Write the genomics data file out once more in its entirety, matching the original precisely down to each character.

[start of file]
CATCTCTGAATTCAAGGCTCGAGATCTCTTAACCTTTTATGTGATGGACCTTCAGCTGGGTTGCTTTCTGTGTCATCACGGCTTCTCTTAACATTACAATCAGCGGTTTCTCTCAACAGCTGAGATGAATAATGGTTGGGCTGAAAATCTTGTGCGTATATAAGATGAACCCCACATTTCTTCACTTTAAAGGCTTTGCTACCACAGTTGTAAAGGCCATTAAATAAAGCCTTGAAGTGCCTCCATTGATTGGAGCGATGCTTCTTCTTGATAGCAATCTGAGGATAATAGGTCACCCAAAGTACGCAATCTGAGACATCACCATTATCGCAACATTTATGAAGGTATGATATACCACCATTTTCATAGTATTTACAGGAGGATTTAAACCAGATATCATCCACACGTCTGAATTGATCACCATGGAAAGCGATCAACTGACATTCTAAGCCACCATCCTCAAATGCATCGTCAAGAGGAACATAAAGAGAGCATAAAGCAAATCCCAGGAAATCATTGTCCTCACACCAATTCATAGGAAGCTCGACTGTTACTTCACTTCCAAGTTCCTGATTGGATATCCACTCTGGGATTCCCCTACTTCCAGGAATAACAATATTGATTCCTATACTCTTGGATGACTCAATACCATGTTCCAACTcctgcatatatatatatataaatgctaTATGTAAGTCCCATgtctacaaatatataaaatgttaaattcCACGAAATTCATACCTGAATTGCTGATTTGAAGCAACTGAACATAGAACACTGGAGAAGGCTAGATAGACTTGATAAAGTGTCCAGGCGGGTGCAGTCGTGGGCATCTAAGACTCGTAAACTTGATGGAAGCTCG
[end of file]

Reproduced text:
CATCTCTGAATTCAAGGCTCGAGATCTCTTAACCTTTTATGTGATGGACCTTCAGCTGGGTTGCTTTCTGTGTCATCACGGCTTCTCTTAACATTACAATCAGCGGTTTCTCTCAACAGCTGAGATGAATAATGGTTGGGCTGAAAATCTTGTGCGTATATAAGATGAACCCCACATTTCTTCACTTTAAAGGCTTTGCTACCACAGTTGTAAAGGCCATTAAATAAAGCCTTGAAGTGCCTCCATTGATTGGAGCGATGCTTCTTCTTGATAGCAATCTGAGGATAATAGGTCACCCAAAGTACGCAATCTGAGACATCACCATTATCGCAACATTTATGAAGGTATGATATACCACCATTTTCATAGTATTTACAGGAGGATTTAAACCAGATATCATCCACACGTCTGAATTGATCACCATGGAAAGCGATCAACTGACATTCTAAGCCACCATCCTCAAATGCATCGTCAAGAGGAACATAAAGAGAGCATAAAGCAAATCCCAGGAAATCATTGTCCTCACACCAATTCATAGGAAGCTCGACTGTTACTTCACTTCCAAGTTCCTGATTGGATATCCACTCTGGGATTCCCCTACTTCCAGGAATAACAATATTGATTCCTATACTCTTGGATGACTCAATACCATGTTCCAACTcctgcatatatatatatataaatgctaTATGTAAGTCCCATgtctacaaatatataaaatgttaaattcCACGAAATTCATACCTGAATTGCTGATTTGAAGCAACTGAACATAGAACACTGGAGAAGGCTAGATAGACTTGATAAAGTGTCCAGGCGGGTGCAGTCGTGGGCATCTAAGACTCGTAAACTTGATGGAAGCTCG